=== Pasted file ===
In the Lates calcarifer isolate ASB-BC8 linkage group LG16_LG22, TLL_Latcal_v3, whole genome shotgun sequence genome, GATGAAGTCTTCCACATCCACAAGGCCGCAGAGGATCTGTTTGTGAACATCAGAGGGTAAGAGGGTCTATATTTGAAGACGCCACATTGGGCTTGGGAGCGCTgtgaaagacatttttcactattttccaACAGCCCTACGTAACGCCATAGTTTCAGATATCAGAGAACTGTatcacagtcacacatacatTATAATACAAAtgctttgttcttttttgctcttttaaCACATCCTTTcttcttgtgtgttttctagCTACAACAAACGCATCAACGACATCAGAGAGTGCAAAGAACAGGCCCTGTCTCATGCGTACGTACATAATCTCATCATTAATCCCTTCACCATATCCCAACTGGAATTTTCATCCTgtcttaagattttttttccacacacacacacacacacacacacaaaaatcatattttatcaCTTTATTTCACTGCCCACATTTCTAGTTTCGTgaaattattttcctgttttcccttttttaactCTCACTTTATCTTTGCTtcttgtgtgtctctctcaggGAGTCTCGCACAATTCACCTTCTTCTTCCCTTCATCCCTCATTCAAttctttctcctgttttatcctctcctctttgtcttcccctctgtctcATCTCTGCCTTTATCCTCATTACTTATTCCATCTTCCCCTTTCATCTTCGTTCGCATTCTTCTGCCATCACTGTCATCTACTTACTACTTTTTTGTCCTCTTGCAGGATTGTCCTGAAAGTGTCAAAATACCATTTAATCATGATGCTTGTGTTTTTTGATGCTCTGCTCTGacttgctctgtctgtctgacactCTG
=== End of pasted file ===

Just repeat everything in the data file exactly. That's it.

In the Lates calcarifer isolate ASB-BC8 linkage group LG16_LG22, TLL_Latcal_v3, whole genome shotgun sequence genome, GATGAAGTCTTCCACATCCACAAGGCCGCAGAGGATCTGTTTGTGAACATCAGAGGGTAAGAGGGTCTATATTTGAAGACGCCACATTGGGCTTGGGAGCGCTgtgaaagacatttttcactattttccaACAGCCCTACGTAACGCCATAGTTTCAGATATCAGAGAACTGTatcacagtcacacatacatTATAATACAAAtgctttgttcttttttgctcttttaaCACATCCTTTcttcttgtgtgttttctagCTACAACAAACGCATCAACGACATCAGAGAGTGCAAAGAACAGGCCCTGTCTCATGCGTACGTACATAATCTCATCATTAATCCCTTCACCATATCCCAACTGGAATTTTCATCCTgtcttaagattttttttccacacacacacacacacacacacacaaaaatcatattttatcaCTTTATTTCACTGCCCACATTTCTAGTTTCGTgaaattattttcctgttttcccttttttaactCTCACTTTATCTTTGCTtcttgtgtgtctctctcaggGAGTCTCGCACAATTCACCTTCTTCTTCCCTTCATCCCTCATTCAAttctttctcctgttttatcctctcctctttgtcttcccctctgtctcATCTCTGCCTTTATCCTCATTACTTATTCCATCTTCCCCTTTCATCTTCGTTCGCATTCTTCTGCCATCACTGTCATCTACTTACTACTTTTTTGTCCTCTTGCAGGATTGTCCTGAAAGTGTCAAAATACCATTTAATCATGATGCTTGTGTTTTTTGATGCTCTGCTCTGacttgctctgtctgtctgacactCTG